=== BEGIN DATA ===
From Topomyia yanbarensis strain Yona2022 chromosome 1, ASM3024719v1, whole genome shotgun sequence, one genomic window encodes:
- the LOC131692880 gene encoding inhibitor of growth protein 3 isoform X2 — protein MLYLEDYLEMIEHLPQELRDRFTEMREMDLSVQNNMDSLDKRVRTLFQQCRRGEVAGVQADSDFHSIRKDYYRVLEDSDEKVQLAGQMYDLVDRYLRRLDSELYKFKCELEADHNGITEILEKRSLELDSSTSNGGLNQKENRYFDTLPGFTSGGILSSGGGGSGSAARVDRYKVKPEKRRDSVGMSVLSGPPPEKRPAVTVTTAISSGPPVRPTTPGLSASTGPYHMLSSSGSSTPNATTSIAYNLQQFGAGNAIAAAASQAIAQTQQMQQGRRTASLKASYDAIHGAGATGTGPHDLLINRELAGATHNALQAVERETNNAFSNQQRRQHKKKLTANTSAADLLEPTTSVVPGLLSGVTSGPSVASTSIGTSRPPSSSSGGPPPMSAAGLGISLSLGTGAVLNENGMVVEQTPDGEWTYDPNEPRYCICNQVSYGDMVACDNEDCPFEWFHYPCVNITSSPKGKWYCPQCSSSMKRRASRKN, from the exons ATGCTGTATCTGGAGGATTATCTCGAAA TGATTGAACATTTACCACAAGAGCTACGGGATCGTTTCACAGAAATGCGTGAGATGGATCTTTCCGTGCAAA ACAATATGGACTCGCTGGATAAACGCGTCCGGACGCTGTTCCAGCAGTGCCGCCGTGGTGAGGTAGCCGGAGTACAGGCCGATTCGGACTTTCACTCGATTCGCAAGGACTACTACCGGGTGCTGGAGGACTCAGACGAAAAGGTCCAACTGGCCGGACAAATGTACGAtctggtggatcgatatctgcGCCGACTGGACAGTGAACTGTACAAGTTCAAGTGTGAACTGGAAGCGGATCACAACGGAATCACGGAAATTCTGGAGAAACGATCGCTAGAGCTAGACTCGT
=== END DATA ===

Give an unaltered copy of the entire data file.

From Topomyia yanbarensis strain Yona2022 chromosome 1, ASM3024719v1, whole genome shotgun sequence, one genomic window encodes:
- the LOC131692880 gene encoding inhibitor of growth protein 3 isoform X2 — protein MLYLEDYLEMIEHLPQELRDRFTEMREMDLSVQNNMDSLDKRVRTLFQQCRRGEVAGVQADSDFHSIRKDYYRVLEDSDEKVQLAGQMYDLVDRYLRRLDSELYKFKCELEADHNGITEILEKRSLELDSSTSNGGLNQKENRYFDTLPGFTSGGILSSGGGGSGSAARVDRYKVKPEKRRDSVGMSVLSGPPPEKRPAVTVTTAISSGPPVRPTTPGLSASTGPYHMLSSSGSSTPNATTSIAYNLQQFGAGNAIAAAASQAIAQTQQMQQGRRTASLKASYDAIHGAGATGTGPHDLLINRELAGATHNALQAVERETNNAFSNQQRRQHKKKLTANTSAADLLEPTTSVVPGLLSGVTSGPSVASTSIGTSRPPSSSSGGPPPMSAAGLGISLSLGTGAVLNENGMVVEQTPDGEWTYDPNEPRYCICNQVSYGDMVACDNEDCPFEWFHYPCVNITSSPKGKWYCPQCSSSMKRRASRKN, from the exons ATGCTGTATCTGGAGGATTATCTCGAAA TGATTGAACATTTACCACAAGAGCTACGGGATCGTTTCACAGAAATGCGTGAGATGGATCTTTCCGTGCAAA ACAATATGGACTCGCTGGATAAACGCGTCCGGACGCTGTTCCAGCAGTGCCGCCGTGGTGAGGTAGCCGGAGTACAGGCCGATTCGGACTTTCACTCGATTCGCAAGGACTACTACCGGGTGCTGGAGGACTCAGACGAAAAGGTCCAACTGGCCGGACAAATGTACGAtctggtggatcgatatctgcGCCGACTGGACAGTGAACTGTACAAGTTCAAGTGTGAACTGGAAGCGGATCACAACGGAATCACGGAAATTCTGGAGAAACGATCGCTAGAGCTAGACTCGT